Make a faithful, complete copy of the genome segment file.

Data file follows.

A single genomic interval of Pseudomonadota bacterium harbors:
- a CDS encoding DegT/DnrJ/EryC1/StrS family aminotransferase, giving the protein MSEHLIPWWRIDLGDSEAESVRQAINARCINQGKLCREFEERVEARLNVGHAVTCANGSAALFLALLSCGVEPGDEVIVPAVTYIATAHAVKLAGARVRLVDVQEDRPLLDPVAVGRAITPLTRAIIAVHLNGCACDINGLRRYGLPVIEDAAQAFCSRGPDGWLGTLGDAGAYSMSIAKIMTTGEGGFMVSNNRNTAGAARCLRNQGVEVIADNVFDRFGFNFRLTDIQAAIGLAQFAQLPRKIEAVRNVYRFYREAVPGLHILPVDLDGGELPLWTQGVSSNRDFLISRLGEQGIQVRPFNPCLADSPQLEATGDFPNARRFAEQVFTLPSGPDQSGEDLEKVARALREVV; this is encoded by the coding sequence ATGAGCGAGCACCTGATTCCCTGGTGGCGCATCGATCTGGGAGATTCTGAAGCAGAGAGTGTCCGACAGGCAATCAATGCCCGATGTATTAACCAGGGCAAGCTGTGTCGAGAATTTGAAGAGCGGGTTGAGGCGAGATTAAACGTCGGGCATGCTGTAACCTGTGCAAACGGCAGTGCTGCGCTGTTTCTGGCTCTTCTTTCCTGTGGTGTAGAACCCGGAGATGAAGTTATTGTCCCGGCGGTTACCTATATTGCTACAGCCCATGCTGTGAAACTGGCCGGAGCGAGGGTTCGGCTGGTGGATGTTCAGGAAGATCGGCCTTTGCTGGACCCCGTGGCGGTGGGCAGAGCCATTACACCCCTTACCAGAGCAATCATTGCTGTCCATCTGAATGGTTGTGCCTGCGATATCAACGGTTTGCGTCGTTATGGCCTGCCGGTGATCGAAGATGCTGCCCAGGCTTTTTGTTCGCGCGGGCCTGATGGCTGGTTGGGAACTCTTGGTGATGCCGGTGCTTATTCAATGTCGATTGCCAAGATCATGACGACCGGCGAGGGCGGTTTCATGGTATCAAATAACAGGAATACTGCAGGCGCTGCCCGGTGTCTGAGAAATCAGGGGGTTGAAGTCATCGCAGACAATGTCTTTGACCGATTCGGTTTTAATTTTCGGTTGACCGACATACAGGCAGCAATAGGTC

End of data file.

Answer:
A single genomic interval of Pseudomonadota bacterium harbors:
- a CDS encoding DegT/DnrJ/EryC1/StrS family aminotransferase, giving the protein MSEHLIPWWRIDLGDSEAESVRQAINARCINQGKLCREFEERVEARLNVGHAVTCANGSAALFLALLSCGVEPGDEVIVPAVTYIATAHAVKLAGARVRLVDVQEDRPLLDPVAVGRAITPLTRAIIAVHLNGCACDINGLRRYGLPVIEDAAQAFCSRGPDGWLGTLGDAGAYSMSIAKIMTTGEGGFMVSNNRNTAGAARCLRNQGVEVIADNVFDRFGFNFRLTDIQAAIGLAQFAQLPRKIEAVRNVYRFYREAVPGLHILPVDLDGGELPLWTQGVSSNRDFLISRLGEQGIQVRPFNPCLADSPQLEATGDFPNARRFAEQVFTLPSGPDQSGEDLEKVARALREVV; this is encoded by the coding sequence ATGAGCGAGCACCTGATTCCCTGGTGGCGCATCGATCTGGGAGATTCTGAAGCAGAGAGTGTCCGACAGGCAATCAATGCCCGATGTATTAACCAGGGCAAGCTGTGTCGAGAATTTGAAGAGCGGGTTGAGGCGAGATTAAACGTCGGGCATGCTGTAACCTGTGCAAACGGCAGTGCTGCGCTGTTTCTGGCTCTTCTTTCCTGTGGTGTAGAACCCGGAGATGAAGTTATTGTCCCGGCGGTTACCTATATTGCTACAGCCCATGCTGTGAAACTGGCCGGAGCGAGGGTTCGGCTGGTGGATGTTCAGGAAGATCGGCCTTTGCTGGACCCCGTGGCGGTGGGCAGAGCCATTACACCCCTTACCAGAGCAATCATTGCTGTCCATCTGAATGGTTGTGCCTGCGATATCAACGGTTTGCGTCGTTATGGCCTGCCGGTGATCGAAGATGCTGCCCAGGCTTTTTGTTCGCGCGGGCCTGATGGCTGGTTGGGAACTCTTGGTGATGCCGGTGCTTATTCAATGTCGATTGCCAAGATCATGACGACCGGCGAGGGCGGTTTCATGGTATCAAATAACAGGAATACTGCAGGCGCTGCCCGGTGTCTGAGAAATCAGGGGGTTGAAGTCATCGCAGACAATGTCTTTGACCGATTCGGTTTTAATTTTCGGTTGACCGACATACAGGCAGCAATAGGTC